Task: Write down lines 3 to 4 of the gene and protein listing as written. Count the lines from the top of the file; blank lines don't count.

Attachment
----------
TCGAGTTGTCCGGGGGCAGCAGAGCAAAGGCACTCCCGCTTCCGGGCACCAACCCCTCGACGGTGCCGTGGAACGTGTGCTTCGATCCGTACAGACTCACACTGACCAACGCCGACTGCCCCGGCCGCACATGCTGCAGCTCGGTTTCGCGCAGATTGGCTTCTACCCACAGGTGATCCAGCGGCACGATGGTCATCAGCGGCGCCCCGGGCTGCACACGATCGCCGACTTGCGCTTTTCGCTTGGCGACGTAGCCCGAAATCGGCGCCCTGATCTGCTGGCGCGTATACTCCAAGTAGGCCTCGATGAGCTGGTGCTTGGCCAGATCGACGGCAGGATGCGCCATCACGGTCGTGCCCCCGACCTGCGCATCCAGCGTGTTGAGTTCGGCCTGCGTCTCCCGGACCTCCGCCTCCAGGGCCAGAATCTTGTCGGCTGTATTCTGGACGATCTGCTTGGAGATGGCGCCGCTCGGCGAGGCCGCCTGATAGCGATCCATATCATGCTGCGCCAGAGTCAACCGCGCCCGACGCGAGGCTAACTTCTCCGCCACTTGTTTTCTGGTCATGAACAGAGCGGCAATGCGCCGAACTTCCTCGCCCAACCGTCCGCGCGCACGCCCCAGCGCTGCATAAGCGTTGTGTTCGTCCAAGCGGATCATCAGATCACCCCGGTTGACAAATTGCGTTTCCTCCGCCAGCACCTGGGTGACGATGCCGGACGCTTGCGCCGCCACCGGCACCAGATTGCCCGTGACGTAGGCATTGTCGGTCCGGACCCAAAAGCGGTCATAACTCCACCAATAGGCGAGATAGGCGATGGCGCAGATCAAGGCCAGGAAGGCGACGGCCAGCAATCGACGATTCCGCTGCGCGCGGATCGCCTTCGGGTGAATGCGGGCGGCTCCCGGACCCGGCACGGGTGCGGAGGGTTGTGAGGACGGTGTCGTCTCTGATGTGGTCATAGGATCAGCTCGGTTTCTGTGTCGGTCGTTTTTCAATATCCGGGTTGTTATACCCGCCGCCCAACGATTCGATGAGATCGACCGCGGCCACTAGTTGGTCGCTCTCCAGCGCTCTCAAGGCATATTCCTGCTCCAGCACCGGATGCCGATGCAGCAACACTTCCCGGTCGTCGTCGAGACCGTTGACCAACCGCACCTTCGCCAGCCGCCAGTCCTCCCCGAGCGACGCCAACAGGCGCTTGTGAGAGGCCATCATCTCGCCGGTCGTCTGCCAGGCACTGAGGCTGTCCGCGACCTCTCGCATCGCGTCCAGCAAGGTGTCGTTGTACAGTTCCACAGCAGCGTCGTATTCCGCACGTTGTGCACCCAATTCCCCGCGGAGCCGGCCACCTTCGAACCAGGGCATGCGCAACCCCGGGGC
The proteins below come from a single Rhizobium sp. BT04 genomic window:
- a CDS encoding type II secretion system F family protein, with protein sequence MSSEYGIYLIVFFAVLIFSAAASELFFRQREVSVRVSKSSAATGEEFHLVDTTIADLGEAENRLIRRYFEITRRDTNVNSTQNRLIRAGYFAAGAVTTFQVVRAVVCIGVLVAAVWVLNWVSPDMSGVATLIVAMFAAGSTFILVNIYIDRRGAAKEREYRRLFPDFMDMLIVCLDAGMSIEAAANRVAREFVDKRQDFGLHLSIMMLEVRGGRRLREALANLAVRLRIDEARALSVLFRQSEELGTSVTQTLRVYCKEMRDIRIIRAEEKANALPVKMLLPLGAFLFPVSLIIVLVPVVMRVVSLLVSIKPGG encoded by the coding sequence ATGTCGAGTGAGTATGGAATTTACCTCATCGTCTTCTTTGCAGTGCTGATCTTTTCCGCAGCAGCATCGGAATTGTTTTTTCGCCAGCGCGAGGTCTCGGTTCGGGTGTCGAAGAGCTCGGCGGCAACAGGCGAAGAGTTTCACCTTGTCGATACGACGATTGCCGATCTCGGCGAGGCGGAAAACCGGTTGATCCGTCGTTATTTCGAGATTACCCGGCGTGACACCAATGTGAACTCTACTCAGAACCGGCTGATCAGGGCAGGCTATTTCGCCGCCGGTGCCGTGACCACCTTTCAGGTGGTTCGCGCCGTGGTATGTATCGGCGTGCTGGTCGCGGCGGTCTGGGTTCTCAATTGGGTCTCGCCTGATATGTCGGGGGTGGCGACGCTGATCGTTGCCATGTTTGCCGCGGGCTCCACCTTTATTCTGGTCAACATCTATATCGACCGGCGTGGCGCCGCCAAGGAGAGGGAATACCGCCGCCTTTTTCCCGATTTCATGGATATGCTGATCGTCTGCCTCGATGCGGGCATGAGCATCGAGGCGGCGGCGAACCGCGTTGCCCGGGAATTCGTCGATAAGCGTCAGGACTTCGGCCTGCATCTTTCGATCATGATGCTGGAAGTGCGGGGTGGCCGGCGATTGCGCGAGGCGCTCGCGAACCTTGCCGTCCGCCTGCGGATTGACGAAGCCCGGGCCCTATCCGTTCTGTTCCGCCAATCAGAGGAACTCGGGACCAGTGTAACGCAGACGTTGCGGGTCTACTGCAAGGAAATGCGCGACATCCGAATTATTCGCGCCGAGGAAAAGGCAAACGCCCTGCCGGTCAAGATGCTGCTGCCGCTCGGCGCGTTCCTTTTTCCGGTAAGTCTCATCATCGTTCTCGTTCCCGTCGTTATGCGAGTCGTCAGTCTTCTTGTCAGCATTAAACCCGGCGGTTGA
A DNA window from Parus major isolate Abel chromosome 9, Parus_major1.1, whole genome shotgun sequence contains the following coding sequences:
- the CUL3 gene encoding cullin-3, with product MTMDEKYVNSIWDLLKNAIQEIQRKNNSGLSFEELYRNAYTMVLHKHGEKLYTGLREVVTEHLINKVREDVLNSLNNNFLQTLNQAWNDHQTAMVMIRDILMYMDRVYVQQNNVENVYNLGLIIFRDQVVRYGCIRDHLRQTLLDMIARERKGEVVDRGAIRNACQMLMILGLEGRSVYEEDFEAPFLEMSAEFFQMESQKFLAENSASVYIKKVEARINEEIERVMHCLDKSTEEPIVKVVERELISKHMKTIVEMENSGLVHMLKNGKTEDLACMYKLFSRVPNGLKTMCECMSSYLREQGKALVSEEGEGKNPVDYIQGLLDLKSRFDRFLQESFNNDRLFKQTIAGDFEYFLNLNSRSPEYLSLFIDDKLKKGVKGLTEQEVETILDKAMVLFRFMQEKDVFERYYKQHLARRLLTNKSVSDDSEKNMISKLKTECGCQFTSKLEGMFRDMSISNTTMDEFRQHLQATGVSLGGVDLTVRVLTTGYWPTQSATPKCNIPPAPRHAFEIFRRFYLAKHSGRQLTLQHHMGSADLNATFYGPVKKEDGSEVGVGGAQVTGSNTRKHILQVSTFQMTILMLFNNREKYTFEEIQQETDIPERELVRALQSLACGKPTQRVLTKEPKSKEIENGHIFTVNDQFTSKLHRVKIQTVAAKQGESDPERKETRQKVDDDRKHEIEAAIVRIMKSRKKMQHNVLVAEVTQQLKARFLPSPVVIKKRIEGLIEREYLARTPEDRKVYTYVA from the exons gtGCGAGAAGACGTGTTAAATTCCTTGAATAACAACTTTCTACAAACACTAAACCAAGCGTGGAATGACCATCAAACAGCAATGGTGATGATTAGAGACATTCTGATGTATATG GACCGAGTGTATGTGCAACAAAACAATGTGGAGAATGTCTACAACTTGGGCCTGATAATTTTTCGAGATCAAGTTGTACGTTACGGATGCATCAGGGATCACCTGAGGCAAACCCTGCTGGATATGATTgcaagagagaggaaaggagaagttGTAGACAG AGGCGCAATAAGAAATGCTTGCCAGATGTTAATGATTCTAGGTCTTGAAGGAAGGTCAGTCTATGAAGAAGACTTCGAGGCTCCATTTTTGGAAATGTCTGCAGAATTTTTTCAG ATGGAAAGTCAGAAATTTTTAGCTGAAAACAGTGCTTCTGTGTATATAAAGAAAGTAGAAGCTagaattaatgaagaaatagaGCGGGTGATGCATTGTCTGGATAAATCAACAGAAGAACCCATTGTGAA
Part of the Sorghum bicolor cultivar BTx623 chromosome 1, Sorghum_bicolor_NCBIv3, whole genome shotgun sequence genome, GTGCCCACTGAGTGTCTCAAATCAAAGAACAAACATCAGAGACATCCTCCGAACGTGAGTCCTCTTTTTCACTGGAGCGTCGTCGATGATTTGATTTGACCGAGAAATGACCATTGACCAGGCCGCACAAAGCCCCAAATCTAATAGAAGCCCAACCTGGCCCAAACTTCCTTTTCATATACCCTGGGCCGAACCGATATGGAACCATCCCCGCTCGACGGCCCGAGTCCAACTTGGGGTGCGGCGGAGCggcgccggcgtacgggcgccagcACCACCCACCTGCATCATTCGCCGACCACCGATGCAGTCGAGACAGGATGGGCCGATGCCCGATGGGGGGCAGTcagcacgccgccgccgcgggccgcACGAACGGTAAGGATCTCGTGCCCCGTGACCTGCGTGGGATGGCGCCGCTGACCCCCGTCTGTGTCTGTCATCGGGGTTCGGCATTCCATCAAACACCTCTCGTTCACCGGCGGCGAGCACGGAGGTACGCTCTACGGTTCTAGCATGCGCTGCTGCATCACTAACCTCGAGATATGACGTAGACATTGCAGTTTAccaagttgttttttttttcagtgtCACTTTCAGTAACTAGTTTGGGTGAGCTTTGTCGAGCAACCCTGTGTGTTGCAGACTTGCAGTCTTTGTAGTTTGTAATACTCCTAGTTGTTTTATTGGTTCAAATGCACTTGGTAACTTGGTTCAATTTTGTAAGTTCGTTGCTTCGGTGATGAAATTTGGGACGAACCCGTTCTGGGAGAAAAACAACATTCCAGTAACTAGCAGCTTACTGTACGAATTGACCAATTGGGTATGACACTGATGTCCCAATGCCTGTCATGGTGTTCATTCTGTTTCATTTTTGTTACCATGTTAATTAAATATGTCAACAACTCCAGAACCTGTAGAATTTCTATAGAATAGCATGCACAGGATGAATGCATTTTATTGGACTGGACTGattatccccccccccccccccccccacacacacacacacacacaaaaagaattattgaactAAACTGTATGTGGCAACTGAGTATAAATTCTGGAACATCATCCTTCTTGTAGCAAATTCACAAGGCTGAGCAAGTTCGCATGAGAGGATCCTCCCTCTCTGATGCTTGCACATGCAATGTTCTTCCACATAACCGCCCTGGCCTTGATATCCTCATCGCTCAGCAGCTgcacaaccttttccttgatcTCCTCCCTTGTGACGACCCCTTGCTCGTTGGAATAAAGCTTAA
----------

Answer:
- a CDS encoding type II secretion system F family protein, with protein sequence MSSEYGIYLIVFFAVLIFSAAASELFFRQREVSVRVSKSSAATGEEFHLVDTTIADLGEAENRLIRRYFEITRRDTNVNSTQNRLIRAGYFAAGAVTTFQVVRAVVCIGVLVAAVWVLNWVSPDMSGVATLIVAMFAAGSTFILVNIYIDRRGAAKEREYRRLFPDFMDMLIVCLDAGMSIEAAANRVAREFVDKRQDFGLHLSIMMLEVRGGRRLREALANLAVRLRIDEARALSVLFRQSEELGTSVTQTLRVYCKEMRDIRIIRAEEKANALPVKMLLPLGAFLFPVSLIIVLVPVVMRVVSLLVSIKPGG encoded by the coding sequence ATGTCGAGTGAGTATGGAATTTACCTCATCGTCTTCTTTGCAGTGCTGATCTTTTCCGCAGCAGCATCGGAATTGTTTTTTCGCCAGCGCGAGGTCTCGGTTCGGGTGTCGAAGAGCTCGGCGGCAACAGGCGAAGAGTTTCACCTTGTCGATACGACGATTGCCGATCTCGGCGAGGCGGAAAACCGGTTGATCCGTCGTTATTTCGAGATTACCCGGCGTGACACCAATGTGAACTCTACTCAGAACCGGCTGATCAGGGCAGGCTATTTCGCCGCCGGTGCCGTGACCACCTTTCAGGTGGTTCGCGCCGTGGTATGTATCGGCGTGCTGGTCGCGGCGGTCTGGGTTCTCAATTGGGTCTCGCCTGATATGTCGGGGGTGGCGACGCTGATCGTTGCCATGTTTGCCGCGGGCTCCACCTTTATTCTGGTCAACATCTATATCGACCGGCGTGGCGCCGCCAAGGAGAGGGAATACCGCCGCCTTTTTCCCGATTTCATGGATATGCTGATCGTCTGCCTCGATGCGGGCATGAGCATCGAGGCGGCGGCGAACCGCGTTGCCCGGGAATTCGTCGATAAGCGTCAGGACTTCGGCCTGCATCTTTCGATCATGATGCTGGAAGTGCGGGGTGGCCGGCGATTGCGCGAGGCGCTCGCGAACCTTGCCGTCCGCCTGCGGATTGACGAAGCCCGGGCCCTATCCGTTCTGTTCCGCCAATCAGAGGAACTCGGGACCAGTGTAACGCAGACGTTGCGGGTCTACTGCAAGGAAATGCGCGACATCCGAATTATTCGCGCCGAGGAAAAGGCAAACGCCCTGCCGGTCAAGATGCTGCTGCCGCTCGGCGCGTTCCTTTTTCCGGTAAGTCTCATCATCGTTCTCGTTCCCGTCGTTATGCGAGTCGTCAGTCTTCTTGTCAGCATTAAACCCGGCGGTTGA
A DNA window from Parus major isolate Abel chromosome 9, Parus_major1.1, whole genome shotgun sequence contains the following coding sequences: